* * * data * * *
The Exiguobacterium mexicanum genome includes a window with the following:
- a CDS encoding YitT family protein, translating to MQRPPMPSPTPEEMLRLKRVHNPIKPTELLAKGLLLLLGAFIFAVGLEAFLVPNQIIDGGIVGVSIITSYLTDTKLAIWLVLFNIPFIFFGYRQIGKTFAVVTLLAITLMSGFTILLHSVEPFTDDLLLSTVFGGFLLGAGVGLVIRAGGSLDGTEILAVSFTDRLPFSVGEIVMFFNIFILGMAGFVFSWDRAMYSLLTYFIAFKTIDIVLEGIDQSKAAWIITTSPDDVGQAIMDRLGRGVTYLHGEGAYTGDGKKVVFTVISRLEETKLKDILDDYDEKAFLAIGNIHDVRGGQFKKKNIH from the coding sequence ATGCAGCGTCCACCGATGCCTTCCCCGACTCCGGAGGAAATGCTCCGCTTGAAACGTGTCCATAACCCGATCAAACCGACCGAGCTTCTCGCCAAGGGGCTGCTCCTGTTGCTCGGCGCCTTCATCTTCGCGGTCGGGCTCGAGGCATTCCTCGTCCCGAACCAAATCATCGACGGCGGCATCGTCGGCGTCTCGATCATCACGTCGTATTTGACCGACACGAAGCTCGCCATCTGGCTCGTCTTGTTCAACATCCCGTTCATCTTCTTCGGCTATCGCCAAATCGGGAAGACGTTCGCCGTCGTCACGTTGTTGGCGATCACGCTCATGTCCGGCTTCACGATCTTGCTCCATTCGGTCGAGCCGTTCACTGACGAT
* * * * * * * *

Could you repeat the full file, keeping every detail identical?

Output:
The Exiguobacterium mexicanum genome includes a window with the following:
- a CDS encoding YitT family protein, translating to MQRPPMPSPTPEEMLRLKRVHNPIKPTELLAKGLLLLLGAFIFAVGLEAFLVPNQIIDGGIVGVSIITSYLTDTKLAIWLVLFNIPFIFFGYRQIGKTFAVVTLLAITLMSGFTILLHSVEPFTDDLLLSTVFGGFLLGAGVGLVIRAGGSLDGTEILAVSFTDRLPFSVGEIVMFFNIFILGMAGFVFSWDRAMYSLLTYFIAFKTIDIVLEGIDQSKAAWIITTSPDDVGQAIMDRLGRGVTYLHGEGAYTGDGKKVVFTVISRLEETKLKDILDDYDEKAFLAIGNIHDVRGGQFKKKNIH from the coding sequence ATGCAGCGTCCACCGATGCCTTCCCCGACTCCGGAGGAAATGCTCCGCTTGAAACGTGTCCATAACCCGATCAAACCGACCGAGCTTCTCGCCAAGGGGCTGCTCCTGTTGCTCGGCGCCTTCATCTTCGCGGTCGGGCTCGAGGCATTCCTCGTCCCGAACCAAATCATCGACGGCGGCATCGTCGGCGTCTCGATCATCACGTCGTATTTGACCGACACGAAGCTCGCCATCTGGCTCGTCTTGTTCAACATCCCGTTCATCTTCTTCGGCTATCGCCAAATCGGGAAGACGTTCGCCGTCGTCACGTTGTTGGCGATCACGCTCATGTCCGGCTTCACGATCTTGCTCCATTCGGTCGAGCCGTTCACTGACGAT